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What Tax Bracket Am I In?

By Kelly Boyer Sagert · January 23, 2023 · 8 minute read

We’re here to help! First and foremost, SoFi Learn strives to be a beneficial resource to you as you navigate your financial journey. Read more We develop content that covers a variety of financial topics. Sometimes, that content may include information about products, features, or services that SoFi does not provide. We aim to break down complicated concepts, loop you in on the latest trends, and keep you up-to-date on the stuff you can use to help get your money right. Read less

What Tax Bracket Am I In?

There are seven federal tax brackets for 2021, ranging from 10% to 37%. Generally, the more you earn, the higher your tax rate, and the more money you will owe the IRS in taxes.

How much you’ll pay in federal tax on your 2021 income (due in 2022) will depend on which bracket your income falls in, as well as your tax-filing status–which is whether you’re single, married filing jointly, married filing separately, or a head of household.

When people look at tax charts, however, they often assume that having an income in a particular tax bracket (such as 12% or 22%) means that all of your income is taxed at that rate.

Many people wonder (and worry) about what tax bracket they are in and how much they might owe in taxes. There are seven federal tax brackets for 2022, ranging from 10% to 37%. In general, you’ll find that the more you earn, the higher your tax rate will be, and the more money you will owe the IRS in taxes.

How much you’ll pay in federal tax on your 2022 income (which means the tax return you’ll file by April 18, 2023) will depend on which bracket your income falls in, as well as your tax-filing status. That means whether you’re single, married filing jointly, married filing separately, or a head of household. Other factors, like deductions, matter as well.

When people look at tax charts, however, they often assume that having an income in a particular tax bracket (such as 12% or 22%) means that all of your income is taxed at that exact rate.

Actually, tax brackets are “marginal.” This term means that only the part of your income within each range (or “bracket”) is taxed at the corresponding tax rate.

Read on to learn more about this at times complicated topic, including answers to these questions:

•   Which tax bracket am I in?

•   How can I use the 2022 tax chart to figure out how much I will owe?

•   What are some tips to lower my tax bracket?

What Are Tax Brackets?

A tax bracket determines the range of incomes upon which a certain income tax rate is applied. America’s federal government uses a progressive tax system: Filers with lower incomes pay lower tax rates, and those with higher incomes pay higher tax rates.

There are currently seven tax brackets in the U.S. which range from 10% to 37%, as briefly noted above. However, not all of your income will necessarily be taxed at a single rate. Even if you know the answer to “What is my federal tax bracket?” you are likely to pay multiple rates. Read on to learn more about how exactly this works.

How Do Tax Brackets Work?

Whether you’re filing taxes for the first time or have been doing so for decades, you may wonder how you know what tax bracket you’re in.

While there are seven basic tax brackets, your income doesn’t necessarily get grouped into one level in which you pay that rate on all of your income. This only happens if your total income is in the lowest possible tax bracket.

Otherwise, the tax system is also graduated in such a way so that taxpayers don’t pay the same rate on every dollar earned. Instead, you pay higher rates on each dollar that exceeds a certain threshold.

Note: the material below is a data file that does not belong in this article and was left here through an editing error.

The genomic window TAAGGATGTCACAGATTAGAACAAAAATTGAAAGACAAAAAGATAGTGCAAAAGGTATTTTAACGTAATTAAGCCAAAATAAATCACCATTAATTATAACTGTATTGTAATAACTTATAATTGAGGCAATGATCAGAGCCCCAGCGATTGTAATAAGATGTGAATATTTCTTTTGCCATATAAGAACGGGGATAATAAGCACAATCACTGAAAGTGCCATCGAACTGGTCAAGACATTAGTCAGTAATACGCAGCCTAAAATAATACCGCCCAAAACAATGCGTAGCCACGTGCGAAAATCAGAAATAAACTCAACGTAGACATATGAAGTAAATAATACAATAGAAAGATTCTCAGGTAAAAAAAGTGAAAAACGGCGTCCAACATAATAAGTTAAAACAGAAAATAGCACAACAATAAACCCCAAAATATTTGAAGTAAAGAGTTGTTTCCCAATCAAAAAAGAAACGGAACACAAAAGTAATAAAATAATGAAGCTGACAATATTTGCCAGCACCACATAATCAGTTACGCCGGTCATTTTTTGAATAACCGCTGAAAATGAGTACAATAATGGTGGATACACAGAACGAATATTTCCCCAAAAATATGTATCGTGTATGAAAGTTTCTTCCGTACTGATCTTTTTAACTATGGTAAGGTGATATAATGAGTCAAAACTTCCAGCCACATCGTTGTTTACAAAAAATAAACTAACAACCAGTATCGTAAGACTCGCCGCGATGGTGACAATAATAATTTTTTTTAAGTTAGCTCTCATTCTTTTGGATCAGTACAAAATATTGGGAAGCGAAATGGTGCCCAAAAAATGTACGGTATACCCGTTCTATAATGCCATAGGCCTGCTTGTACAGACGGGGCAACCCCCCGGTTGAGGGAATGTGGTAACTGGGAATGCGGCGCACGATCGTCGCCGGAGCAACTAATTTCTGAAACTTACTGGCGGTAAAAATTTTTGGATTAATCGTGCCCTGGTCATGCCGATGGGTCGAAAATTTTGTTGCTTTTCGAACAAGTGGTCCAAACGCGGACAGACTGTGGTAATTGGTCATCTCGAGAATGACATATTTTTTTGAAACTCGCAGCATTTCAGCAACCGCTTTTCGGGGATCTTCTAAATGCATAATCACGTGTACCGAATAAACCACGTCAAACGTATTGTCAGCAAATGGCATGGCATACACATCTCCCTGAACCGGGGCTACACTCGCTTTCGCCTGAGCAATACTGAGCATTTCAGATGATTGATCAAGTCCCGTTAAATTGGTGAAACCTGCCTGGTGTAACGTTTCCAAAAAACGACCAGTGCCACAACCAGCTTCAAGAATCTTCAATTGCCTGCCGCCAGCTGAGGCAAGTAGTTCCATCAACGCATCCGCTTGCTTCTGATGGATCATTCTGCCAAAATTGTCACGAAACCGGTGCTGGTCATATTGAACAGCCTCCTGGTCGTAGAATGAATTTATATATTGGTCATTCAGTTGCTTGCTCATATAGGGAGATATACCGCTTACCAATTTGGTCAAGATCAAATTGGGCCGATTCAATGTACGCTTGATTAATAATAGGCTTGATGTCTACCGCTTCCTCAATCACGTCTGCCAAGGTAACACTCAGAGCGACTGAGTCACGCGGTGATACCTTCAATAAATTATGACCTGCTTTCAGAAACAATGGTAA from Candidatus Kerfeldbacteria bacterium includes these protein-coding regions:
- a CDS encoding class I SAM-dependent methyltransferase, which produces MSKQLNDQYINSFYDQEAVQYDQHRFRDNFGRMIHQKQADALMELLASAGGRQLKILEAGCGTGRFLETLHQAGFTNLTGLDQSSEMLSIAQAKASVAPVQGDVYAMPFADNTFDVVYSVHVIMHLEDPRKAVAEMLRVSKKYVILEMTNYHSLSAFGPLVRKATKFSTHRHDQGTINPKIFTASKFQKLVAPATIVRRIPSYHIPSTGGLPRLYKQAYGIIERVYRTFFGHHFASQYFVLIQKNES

For example, if your taxable income is $50,000 for 2022, not all of it is taxed at the 22% rate that includes incomes from $41,776 to $89,075 for single filers. Some of your income will be taxed at the lower tax brackets, 10% and 12%. Below, you’ll find a specific example of how this works.

In addition to knowing which tax bracket you’re in, it’s important to be aware of standard deductions that are applied when calculating taxes. (This is separate from common payroll deductions, such as health insurance.) The standard deduction will lower your taxes owed.

For income earned in 2022, the standard deduction is $12,950 for unmarried people and for those who are married, filing separately; $25,900 for those married, filing jointly; $19,400 for heads of household. (There may be tax benefits to marriage beyond your bracket, by the way.)

There are additional deductions that may lower your taxable income, too, such as earmarking certain funds for retirement.

In addition to federal taxes, filers may also need to pay state income tax. The rate you will pay for state tax will depend on the state you live in. Some states also have brackets and a progressive rate. You may also need to pay local/city taxes.

Example of Tax Brackets

According to the 2022 tax brackets (the ones you’ll use when you file in 2023), an unmarried person earning $50,000 would pay:

10% on the first $10,275, or $1,027.50

12% on the next $31,499 ($41,775 – $10,276 = $31,499), or $3,779.88

22% on the next $8,225 ($50,000 – $41,775 = $8,225), or $1,809.50

Total federal tax due would be $1,027.50 + $3,779.88 + $1,809.50, or $6,616.88

This doesn’t take into account any deductions. Many Americans take the standard deduction (rather than itemize their deductions).

2022 Tax Brackets

Below are the tax rates for the 2023 filing season. Dollar amounts represent taxable income earned in 2022. Your taxable income is what you get when you take all of the money you’ve earned and subtract all of the tax deductions you’re eligible for.

Not sure of your filing status? This interactive IRS quiz can help you determine the correct status. If you qualify for more than one, it tells you which one will result in the lowest tax bill.

2022 Tax Brackets For Unmarried People

Tax rate of:

•   10% for people earning $0 to $10,275

•   12% for people earning $10,276 to $41,775